No one can avoid paying taxes entirely — at least not legally. However, there are plenty of tax avoidance strategies that allow you to reduce how much you owe, legitimately. You can even return to some of your prior tax returns to claim refunds, if you find out that you paid more than you needed to in the past.
1. Save for Retirement
You should be saving for retirement anyway, but you can benefit from these savings sooner by using them for a tax break. One option is a Savers Tax Credit, available when you contribute to a tax-deferred or Roth retirement savings account. This may allow you to reduce your tax bill by up to $2,000.
Those who are unable to qualify for the Savers Tax Credit may still be able to deduct contributions from their tax-deferred IRA. This is a possibility provided you have no access to a retirement plan from an employer.
2. Mileage Reimbursement
Any time you use your vehicle for work assignments, your employer needs to reimburse you for 53.5 cents per mile. If your employer does not reimburse you the full amount, you can deduct automobile mileage expenses from your tax bill.
You can do the same for any driving you do for charity or volunteer work, along with any other travel expenses, like parking and toll fees. If you use a different mode of transport for your charity work than your own vehicle, you can still receive a deduction for these travel fares.
3. Education Expenses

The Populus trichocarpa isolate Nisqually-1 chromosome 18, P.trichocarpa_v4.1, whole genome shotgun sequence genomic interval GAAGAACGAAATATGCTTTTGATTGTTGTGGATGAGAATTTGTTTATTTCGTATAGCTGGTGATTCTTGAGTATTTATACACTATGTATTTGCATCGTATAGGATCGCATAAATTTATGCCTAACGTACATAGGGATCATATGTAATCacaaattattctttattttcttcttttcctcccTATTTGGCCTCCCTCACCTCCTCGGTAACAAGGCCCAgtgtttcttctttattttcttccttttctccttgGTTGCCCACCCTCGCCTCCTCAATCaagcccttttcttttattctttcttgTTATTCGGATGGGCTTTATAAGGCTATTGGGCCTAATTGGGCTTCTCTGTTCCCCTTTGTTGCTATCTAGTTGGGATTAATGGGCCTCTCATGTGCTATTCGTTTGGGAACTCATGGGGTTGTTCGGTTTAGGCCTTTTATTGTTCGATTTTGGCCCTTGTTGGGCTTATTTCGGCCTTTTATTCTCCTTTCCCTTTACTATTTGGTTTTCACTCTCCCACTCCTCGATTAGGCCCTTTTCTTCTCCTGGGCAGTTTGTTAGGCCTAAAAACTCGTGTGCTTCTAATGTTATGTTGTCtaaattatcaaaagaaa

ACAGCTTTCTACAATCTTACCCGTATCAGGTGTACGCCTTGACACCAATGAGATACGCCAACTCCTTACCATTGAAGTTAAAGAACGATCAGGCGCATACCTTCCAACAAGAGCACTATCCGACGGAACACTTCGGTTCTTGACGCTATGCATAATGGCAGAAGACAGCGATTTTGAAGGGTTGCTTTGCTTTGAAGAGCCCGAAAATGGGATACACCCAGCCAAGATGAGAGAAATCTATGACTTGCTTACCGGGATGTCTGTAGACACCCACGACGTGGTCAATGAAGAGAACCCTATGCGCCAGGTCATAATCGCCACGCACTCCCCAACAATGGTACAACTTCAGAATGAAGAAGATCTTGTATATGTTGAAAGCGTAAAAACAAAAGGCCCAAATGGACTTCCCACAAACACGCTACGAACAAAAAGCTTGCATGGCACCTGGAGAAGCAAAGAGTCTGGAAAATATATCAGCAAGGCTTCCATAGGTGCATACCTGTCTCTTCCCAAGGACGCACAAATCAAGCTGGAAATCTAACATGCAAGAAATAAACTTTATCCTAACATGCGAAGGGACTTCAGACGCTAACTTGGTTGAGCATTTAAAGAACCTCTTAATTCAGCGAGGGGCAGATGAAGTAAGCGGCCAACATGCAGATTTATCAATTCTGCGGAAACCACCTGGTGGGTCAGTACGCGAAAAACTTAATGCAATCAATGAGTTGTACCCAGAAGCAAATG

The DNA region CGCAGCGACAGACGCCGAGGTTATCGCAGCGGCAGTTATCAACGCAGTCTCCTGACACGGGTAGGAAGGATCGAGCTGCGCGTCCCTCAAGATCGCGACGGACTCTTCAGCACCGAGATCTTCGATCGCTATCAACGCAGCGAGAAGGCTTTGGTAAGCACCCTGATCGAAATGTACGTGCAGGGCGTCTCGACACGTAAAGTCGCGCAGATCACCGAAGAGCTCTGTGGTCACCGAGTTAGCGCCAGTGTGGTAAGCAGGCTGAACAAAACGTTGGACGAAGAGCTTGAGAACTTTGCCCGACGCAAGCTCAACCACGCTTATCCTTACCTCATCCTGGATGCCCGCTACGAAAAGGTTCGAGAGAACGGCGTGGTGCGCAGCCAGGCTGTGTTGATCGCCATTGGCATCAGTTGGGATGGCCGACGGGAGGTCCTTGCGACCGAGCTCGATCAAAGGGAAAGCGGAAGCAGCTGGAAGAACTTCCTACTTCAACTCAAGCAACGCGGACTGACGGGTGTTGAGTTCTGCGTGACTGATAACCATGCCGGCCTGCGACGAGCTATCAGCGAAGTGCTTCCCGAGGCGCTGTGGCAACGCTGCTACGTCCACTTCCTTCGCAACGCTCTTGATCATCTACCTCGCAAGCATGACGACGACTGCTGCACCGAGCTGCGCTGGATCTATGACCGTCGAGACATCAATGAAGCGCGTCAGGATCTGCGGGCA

There are several educational credits available to reduce tax bills. If you, your spouse, or any of your dependents are seeking a four-year degree, training necessary for a current job, or education to learn a new trade, you may be able to deduct some expenses for tuition, materials, and transportation.
Having children can reduce your tax bill in a few ways. For instance, the Child Tax Credit reduces your tax bill by up to $1,000 for every dependent. Although it is not refundable, if it is more than your tax bill, you may also qualify for the refundable Additional Child Tax Credit. Another option is the Child and Dependent Care Credit, for daycare expenses for dependents under the age of 13.
Another way to benefit from your children is to give them money from your estate. This is effective when your estate is larger than the exclusion amount. You can reduce the value of your estate without paying federal gift tax by giving $14,000 a year for each child (or grandchild or another person).
5. Home Office
You may be able to deduct for a home office if you meet certain criteria. First, it should be your primary place of work. Second, you must use the location to meet clients. Third, your home office must be a room specifically designated for business use. Finally, you must have created the home office due to demand from your employer, not for your own convenience.
These are just a few tax avoidance strategies. There may be more available to your specific situation that only an expert is likely to uncover.